This is the crux of Felix's musings:
A downgrade could be very, very bad for Berkshire, depending on how its collateral agreements are worded. At some point, Berkshire's counterparties are going to be able to ask it to put up a lot of collateral against the derivatives contracts it has written -- not only the CDS contracts, mind, but quite possibly also the long-dated put options it's written on broad stock-market indices. Such collateral calls could be extremely harmful to Berkshire's business model -- and that's before taking into account the loss of business at its new monoline subsidiary.
I don't know where to start. First, a downgrade would have very little effect on its operating businesses. Secondly, most of its derivative contracts do not require posting collateral under any circumstances. Thirdly, Berkshire's monoline subsidiary is an opportunistic venture which produces modest profits currently and is not a major business. It is a Statutory Insurer with a dedicated balance sheet in its own Legal Entity. Berkshire Hathaway Assurance is regulated by the State of New York, and could, if needed, support a AAA rating independent of Berkshire's corporate rating. Finally, Berkshire does not rely on external financing for the majority of its business. Its modest debt is either borrowed on a non recourse basis by its utility subs, or is borrowed to support the Clayton manufactured home finance business, which is neither large nor particularly important (but has been very profitable).
Let me go through the points:
"depending on how its collateral agreements are worded"From the 3Q 10K:
" However, Berkshire is not required to post collateral with respect to most of its long-dated credit default and equity index option contract liabilities."You could debate what "most" means, but I believe it means some of its credit default swaps and none of its equity index options. The idea, as Felix put it, that "Berkshire's counterparties are going to be able to ask it to put up a lot of collateral" is pure conjecture. It is highly likely that the potential collateral, under the most highly stressed scenario, would be modest in the context of Berkshire's finances.
From the 10Q:
"As of September 30, 2008, BHAC had approximately $1 billion in capital and has received the highest rating available from two credit rating agencies. BHRG is pursuing opportunities to write financial guarantee insurance on municipal bonds. In its first nine months of operations, BHAC produced $315 million of written premiums. The impact of this new business on underwriting results was nominal."Berkshire could easily maintain the entity as AAA regardless of the ratings of other units. Further, the premiums are earned over a number of years and the impact on current profits is "nominal." Therefore, this has to be considered an opportunistic rather then a strategic business. Buffett has expressed the intention to quit writing new business if/when it becomes less profitable.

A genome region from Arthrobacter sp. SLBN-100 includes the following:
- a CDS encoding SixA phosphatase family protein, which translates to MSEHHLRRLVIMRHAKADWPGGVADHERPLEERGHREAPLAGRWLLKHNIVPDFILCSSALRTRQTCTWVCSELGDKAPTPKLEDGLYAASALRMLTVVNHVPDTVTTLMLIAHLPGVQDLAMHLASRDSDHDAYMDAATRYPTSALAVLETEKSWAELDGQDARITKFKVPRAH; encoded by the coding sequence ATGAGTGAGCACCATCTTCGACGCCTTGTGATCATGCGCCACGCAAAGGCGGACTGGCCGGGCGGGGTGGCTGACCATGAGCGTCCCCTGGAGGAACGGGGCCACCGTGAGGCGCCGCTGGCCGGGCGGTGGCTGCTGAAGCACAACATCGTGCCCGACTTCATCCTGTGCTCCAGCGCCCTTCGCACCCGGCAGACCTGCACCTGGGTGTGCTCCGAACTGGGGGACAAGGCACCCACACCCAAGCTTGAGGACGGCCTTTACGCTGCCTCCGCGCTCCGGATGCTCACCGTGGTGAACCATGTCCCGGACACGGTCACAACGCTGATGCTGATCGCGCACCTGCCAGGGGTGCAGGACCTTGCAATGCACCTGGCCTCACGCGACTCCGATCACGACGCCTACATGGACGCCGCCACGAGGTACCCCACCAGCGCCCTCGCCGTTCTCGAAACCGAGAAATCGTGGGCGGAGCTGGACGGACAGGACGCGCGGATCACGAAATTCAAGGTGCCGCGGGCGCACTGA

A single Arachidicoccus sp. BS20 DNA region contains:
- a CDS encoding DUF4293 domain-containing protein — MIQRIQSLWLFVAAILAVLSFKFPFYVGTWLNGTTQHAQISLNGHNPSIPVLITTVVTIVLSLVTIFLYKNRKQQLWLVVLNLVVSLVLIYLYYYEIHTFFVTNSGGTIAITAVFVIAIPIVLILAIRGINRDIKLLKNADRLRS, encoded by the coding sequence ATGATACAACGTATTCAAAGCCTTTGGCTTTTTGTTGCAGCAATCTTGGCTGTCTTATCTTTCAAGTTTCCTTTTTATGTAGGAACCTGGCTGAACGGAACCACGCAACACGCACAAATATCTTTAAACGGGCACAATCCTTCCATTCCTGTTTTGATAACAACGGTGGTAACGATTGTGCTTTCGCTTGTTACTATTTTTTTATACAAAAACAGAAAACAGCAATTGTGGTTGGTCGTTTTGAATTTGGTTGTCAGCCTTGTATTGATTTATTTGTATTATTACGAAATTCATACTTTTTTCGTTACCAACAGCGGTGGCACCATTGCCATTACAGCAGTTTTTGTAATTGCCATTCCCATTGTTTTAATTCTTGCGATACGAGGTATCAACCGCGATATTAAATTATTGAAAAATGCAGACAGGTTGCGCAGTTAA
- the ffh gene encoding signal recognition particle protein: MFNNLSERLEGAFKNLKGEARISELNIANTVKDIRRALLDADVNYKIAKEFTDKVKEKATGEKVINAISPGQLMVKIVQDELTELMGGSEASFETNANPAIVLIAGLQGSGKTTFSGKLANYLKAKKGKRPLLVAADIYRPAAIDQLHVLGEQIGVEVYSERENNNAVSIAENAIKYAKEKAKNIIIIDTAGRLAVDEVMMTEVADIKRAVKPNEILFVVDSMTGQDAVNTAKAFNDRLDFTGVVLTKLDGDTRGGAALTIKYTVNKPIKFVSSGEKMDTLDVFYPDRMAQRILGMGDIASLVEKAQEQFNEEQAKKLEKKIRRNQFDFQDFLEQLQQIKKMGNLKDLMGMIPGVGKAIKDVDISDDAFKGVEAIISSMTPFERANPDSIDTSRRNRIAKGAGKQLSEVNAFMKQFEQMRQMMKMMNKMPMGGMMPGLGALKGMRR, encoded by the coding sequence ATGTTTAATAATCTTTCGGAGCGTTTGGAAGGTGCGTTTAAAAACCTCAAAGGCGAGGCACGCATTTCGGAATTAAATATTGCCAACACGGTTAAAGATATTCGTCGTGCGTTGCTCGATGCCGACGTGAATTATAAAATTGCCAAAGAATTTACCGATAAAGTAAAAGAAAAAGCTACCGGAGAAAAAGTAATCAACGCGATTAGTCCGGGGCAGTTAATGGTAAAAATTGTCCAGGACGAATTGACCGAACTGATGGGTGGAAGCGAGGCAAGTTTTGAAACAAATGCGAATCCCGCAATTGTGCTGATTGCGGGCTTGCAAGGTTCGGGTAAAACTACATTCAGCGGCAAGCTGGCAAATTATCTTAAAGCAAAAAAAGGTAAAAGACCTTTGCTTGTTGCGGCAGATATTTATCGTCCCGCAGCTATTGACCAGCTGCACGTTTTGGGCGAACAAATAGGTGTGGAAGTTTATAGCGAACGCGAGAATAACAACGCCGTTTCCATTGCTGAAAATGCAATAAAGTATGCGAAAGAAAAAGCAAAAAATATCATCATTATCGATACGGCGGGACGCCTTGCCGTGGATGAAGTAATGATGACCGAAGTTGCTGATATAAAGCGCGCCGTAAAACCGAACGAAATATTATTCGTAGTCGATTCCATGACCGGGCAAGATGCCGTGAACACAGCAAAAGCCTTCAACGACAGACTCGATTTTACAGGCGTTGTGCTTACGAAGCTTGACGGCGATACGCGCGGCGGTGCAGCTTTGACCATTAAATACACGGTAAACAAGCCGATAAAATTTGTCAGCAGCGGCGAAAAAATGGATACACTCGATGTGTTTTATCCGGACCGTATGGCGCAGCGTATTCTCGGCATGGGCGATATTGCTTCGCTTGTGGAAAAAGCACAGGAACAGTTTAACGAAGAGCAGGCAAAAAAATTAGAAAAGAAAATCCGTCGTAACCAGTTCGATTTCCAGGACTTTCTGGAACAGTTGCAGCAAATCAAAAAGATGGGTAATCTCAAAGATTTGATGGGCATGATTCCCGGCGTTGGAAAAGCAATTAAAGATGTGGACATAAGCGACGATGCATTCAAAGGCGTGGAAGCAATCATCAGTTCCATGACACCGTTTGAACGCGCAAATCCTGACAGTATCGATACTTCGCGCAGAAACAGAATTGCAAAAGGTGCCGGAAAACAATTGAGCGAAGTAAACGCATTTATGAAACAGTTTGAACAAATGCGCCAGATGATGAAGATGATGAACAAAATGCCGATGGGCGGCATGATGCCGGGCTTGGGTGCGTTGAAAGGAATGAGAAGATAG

Most Property Casualty Insurance and Reinsurance is written by companies with ratings significantly lower then AAA. For example, Munich Re has an S&P rating of AA- . The Chubb Corporation, a highly regarded primary insurer, has Senior debt is designated A by Standard and Poor’s and A2 by Moody’s. Chubb's insurance subsidiaries are rated highly for claims paying ability, but the notion that a AAA rating is critical for successfully writing property casualty insurance is incorrect. The ONLY insurance business that requires a AAA rating is bond insurance, which is a small potatoes for Berkshire.
Berkshire's capital of $120 billion at September 2008 supports a balance sheet of $160 billion in liabilities. Of course, it is apples and oranges, but banks typically have capital ratios in the neighborhood of 10% of assets. (note that traditionally, balance sheet uncertainty in banks is on the asset side, and property casualty insurers have their uncertainty on the liability side). Nevertheless, Berkshire is very well capitalized, does not significantly rely on borrowing (except for the non recourse loans associated with utility assets), and does not rely on holding company credit ratings for its core businesses.
And all this conjecture is based on what? An quoted price on over the counter market for CDS's that isn't regulated and does not disclose transactions in meaningful detail. We have seen cases where companies have been in a situation where ratings downgrades triggered collateral calls which further stressed the company and resulted in lower ratings. Perhaps that is on everyone's mind, but Berkshire's situation is similar only if one focuses on the superficial analogies and ignores facts of substance published in the companies SEC financial statements.
However, an attack by shorts could damage the company. The only plausible ratings action would be a credit watch or negative implications, but I am not seeing any basis for a downgrade. Anything that significantly weakens the stock price reduces the flexibility of Berkshire to do deals with stock or raise equity capital if he so desires (unlikely). This kind of negative attention isn't good, regardless of the facts. Facts are always complex and subtle -- conjecture can fit a simple story that is hard to shake.
Nov 20 (Reuters) - Berkshire Hathaway Inc:
* says has 'nominal' collateral requirements that would take effect were credit rating agencies to reconsider triple-A rating - spokeswoman
* collateral requirements would total 'far below 1 percent of assets' - spokeswoman
That settles it. Most have no collateral requirements means there are only nominal collateral requirements.